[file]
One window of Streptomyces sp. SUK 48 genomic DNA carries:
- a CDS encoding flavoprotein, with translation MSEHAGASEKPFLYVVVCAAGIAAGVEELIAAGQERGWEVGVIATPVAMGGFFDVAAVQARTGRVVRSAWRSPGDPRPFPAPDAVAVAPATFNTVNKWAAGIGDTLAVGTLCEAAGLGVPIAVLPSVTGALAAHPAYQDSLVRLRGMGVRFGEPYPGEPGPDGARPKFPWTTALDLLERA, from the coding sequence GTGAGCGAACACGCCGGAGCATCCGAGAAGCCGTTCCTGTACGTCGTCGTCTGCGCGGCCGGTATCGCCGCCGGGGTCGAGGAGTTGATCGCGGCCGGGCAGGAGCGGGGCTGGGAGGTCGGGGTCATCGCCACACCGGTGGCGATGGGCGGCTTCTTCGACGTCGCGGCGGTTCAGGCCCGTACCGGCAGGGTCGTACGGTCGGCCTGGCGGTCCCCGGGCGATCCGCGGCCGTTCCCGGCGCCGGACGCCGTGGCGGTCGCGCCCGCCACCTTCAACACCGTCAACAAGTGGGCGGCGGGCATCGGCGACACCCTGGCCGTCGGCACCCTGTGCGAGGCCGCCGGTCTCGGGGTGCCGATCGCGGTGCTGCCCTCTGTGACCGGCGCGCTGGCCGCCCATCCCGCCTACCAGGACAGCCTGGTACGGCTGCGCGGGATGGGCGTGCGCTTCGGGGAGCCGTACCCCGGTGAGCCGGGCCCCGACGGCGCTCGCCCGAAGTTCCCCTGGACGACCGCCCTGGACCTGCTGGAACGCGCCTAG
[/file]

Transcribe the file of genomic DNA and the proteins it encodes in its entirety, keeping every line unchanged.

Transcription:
One window of Streptomyces sp. SUK 48 genomic DNA carries:
- a CDS encoding flavoprotein, with translation MSEHAGASEKPFLYVVVCAAGIAAGVEELIAAGQERGWEVGVIATPVAMGGFFDVAAVQARTGRVVRSAWRSPGDPRPFPAPDAVAVAPATFNTVNKWAAGIGDTLAVGTLCEAAGLGVPIAVLPSVTGALAAHPAYQDSLVRLRGMGVRFGEPYPGEPGPDGARPKFPWTTALDLLERA, from the coding sequence GTGAGCGAACACGCCGGAGCATCCGAGAAGCCGTTCCTGTACGTCGTCGTCTGCGCGGCCGGTATCGCCGCCGGGGTCGAGGAGTTGATCGCGGCCGGGCAGGAGCGGGGCTGGGAGGTCGGGGTCATCGCCACACCGGTGGCGATGGGCGGCTTCTTCGACGTCGCGGCGGTTCAGGCCCGTACCGGCAGGGTCGTACGGTCGGCCTGGCGGTCCCCGGGCGATCCGCGGCCGTTCCCGGCGCCGGACGCCGTGGCGGTCGCGCCCGCCACCTTCAACACCGTCAACAAGTGGGCGGCGGGCATCGGCGACACCCTGGCCGTCGGCACCCTGTGCGAGGCCGCCGGTCTCGGGGTGCCGATCGCGGTGCTGCCCTCTGTGACCGGCGCGCTGGCCGCCCATCCCGCCTACCAGGACAGCCTGGTACGGCTGCGCGGGATGGGCGTGCGCTTCGGGGAGCCGTACCCCGGTGAGCCGGGCCCCGACGGCGCTCGCCCGAAGTTCCCCTGGACGACCGCCCTGGACCTGCTGGAACGCGCCTAG